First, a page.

Kil Kotagiri Tea & Coffee Estates … vs Commissioner Of Agricultural … on 21 March, 1986

Madras High Court
Kil Kotagiri Tea & Coffee Estates … vs Commissioner Of Agricultural … on 21 March, 1986
Equivalent citations: 1986 161 ITR 497 Mad
Author: Sathiadev
Bench: T Sathiadev


Sathiadev, J.

1. Petitioner seeks for quashing the proceedings of the first respondent dated July 3, 1979, which in turn had confirmed the other impugned orders of the second respondent dated November 24, 1977. Petitioner is an assessee under the Tamil Nadu Agricultural Income-tax Act, 1955. For the assessment year 1975-76, it was subjected to tax by a final assessment order dated November 24, 1977. Its net agricultural income was fixed at Rs. 3,79,086 and a tax liability of Rs. 2,08,497.30 was assessed. In doing so, the expenditure claimed under “Head Office expenses” towards provision made for retirement gratuity to employees under the Payment of Gratuity Act, 1972, was allowed to be deducted in the computation of coffee income. Petitioner’s estate has both tea and coffee and it apportions 20 per cent. of its income towards coffee and it is not in dispute. After the said order was passed, second respondent, by invoking section 36 of the Act, sent a notice dated March 20, 1978, stating that a sum of Rs. 41,070 was allowed by mistake under retirement gratuity and hence it is proposed to revise the earlier assessment order. Petitioner claims that under section 5(e) of the Act, provision for gratuity is allowable and there being no provision similar to section 40A(7) of the Income-tax Act, the second respondent cannot rely upon what was done by the Income-tax Department, in respect of the income derived from tea and furthermore, the power under section 36 cannot be invoked in contentious matters. Second respondent having proceeded to hold as proposed, petitioner preferred a revision to the first respondent which was also rejected and hence it had preferred the present writ petition.

2. On behalf of the respondents, it is submitted that the net income from coffee (estates) is determined by the Agricultural Income-tax Officer only and he is the only authority who can allow or disallow the expenditure relating to coffee (income). Provision of gratuity does not come within the fold of section 5(e), unless a trust had been formed for the gratuity fund. Petitioner had formed the trust only on and from December 1, 1975, and only from the following assessment years deduction is permissible. Therefore, it being a mistake apparent on the face of the records, section 36 was invokable.

3. Mr. K. J. Chandran, learned counsel for the petitioner, would submit that as far as the income from coffee is concerned, it has no relevance to what happens with regard to tea under the Indian Income-tax Act. This plea deserves acceptance. Hence, what is required to be considered is whether in respect of the coffee income, under section 5(e), expenditure incurrable towards gratuity payable under the Gratuity Act is allowable or not. Section 5(e) reads as follows :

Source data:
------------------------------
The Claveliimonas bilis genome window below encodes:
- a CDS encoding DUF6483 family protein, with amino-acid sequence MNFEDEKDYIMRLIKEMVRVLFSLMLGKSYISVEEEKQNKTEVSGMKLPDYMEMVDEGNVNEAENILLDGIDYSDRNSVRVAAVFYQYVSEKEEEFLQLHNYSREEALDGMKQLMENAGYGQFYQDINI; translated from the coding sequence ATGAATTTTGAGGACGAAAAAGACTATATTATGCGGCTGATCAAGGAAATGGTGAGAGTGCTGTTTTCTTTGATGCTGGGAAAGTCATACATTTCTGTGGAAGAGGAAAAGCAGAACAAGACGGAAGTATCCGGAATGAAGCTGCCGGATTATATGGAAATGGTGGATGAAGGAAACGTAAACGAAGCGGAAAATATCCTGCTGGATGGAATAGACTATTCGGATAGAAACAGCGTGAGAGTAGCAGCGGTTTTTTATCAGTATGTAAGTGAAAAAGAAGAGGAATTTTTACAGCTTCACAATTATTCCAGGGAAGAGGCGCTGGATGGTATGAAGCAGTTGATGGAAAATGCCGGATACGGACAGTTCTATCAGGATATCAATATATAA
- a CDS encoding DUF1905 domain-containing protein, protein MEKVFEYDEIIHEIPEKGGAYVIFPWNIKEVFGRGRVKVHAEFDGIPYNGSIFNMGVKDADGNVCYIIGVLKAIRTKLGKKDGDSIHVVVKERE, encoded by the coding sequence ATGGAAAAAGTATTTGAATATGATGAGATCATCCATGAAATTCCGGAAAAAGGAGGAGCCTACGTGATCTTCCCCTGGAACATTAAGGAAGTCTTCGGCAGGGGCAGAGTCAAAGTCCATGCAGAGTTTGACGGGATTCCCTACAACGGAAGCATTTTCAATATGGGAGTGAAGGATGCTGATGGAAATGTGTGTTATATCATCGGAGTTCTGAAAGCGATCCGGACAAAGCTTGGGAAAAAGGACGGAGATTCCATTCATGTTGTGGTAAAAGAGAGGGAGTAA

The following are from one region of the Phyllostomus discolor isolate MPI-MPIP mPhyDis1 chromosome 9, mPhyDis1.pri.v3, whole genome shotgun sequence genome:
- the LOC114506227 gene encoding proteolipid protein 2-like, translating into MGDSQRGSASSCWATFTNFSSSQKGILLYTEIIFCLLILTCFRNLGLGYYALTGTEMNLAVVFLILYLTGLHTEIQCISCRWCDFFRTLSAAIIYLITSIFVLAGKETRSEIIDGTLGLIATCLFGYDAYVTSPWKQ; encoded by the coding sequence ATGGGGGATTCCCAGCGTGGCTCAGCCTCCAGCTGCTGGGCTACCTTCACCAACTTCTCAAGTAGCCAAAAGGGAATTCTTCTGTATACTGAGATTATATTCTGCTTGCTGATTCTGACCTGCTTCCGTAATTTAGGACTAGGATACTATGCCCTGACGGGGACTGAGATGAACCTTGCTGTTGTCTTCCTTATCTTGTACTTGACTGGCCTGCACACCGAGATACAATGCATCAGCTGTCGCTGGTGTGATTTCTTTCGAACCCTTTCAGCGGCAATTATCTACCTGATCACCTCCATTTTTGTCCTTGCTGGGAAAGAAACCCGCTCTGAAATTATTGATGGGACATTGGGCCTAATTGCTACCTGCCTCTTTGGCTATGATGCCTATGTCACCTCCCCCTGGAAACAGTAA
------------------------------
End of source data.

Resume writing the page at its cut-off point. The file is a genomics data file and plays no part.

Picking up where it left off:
“any expenditure incurred in the previous year (not being in the nature of capital expenditure or personal expenses of the assessee) laid out or expended wholly and exclusively for the purpose of the land;”.

Section 37(1) of the Income-tax Act reads as follows :

“Any expenditure (not being expenditure of the nature described in sections 30 to 36 and section 80VV and not being in the nature of capital expenditure or personal expenses of the assessee), laid out or expended wholly and exclusively for the purposes of the business or profession shall be allowed in computing the income chargeable under the head ‘ Profits and gains of business or profession’.”

4. Thus, it is clear that section 5(e) is almost a reproduction of section 37(1) of the Income-tax Act, except for the word “land” at the end of it. In interpreting the scope of section 37(1) of the Income-tax Act in CIT v. High land Produce Co. Ltd. [1976] 102 ITR 803, a Division Bench of the Kerala High Court held that the correct principle of valuation of this contingent liability is to ascertain the present value of the contingent liability which had arisen during the accounting period on actuarial valuation. It was also pointed out that “it is necessary to take into account in ascertaining the true profits and gains of business, the legitimate claims, if any, made in accordance with the principles of accountancy and well established commercial practice, and the liability towards gratuity relatable to the year of account, is a permissible deduction”. On an analogous provision existing in the Karnataka Agricultural Income-tax Act, a Division Bench of the Karnataka High Court in Balanoor Tea & Rubber Co. Ltd. v. State of Karnataka [1984] 148 ITR 736 by relying upon the decision of the Supreme Court in Metal Box Co. of India Ltd. v. Their Workmen [1969] 73 ITR 53, held that the provision for gratuity to employees, would be deductible. Therefore, under the Act, a similar provision having been engrafted on how it had been provided under the Income-tax Act, in the light of the said decisions above referred to under section 5(e), provision for gratuity is an allowable item of expenditure irrespective of the fact whether a trust has been formed or not. No provision akin to section 40A(7) of the Income-tax Act is found in the Act. Hence, the invocation of powers under section 36 of the Act was totally uncalled for.

5. As to whether this is a case in which section 36 would be attracted or not, it being a contentious matter, it does not call for any further consideration in view of what has been stated above.

6. Hence, this writ petition is allowed with costs. Counsel’s fee Rs. 250.

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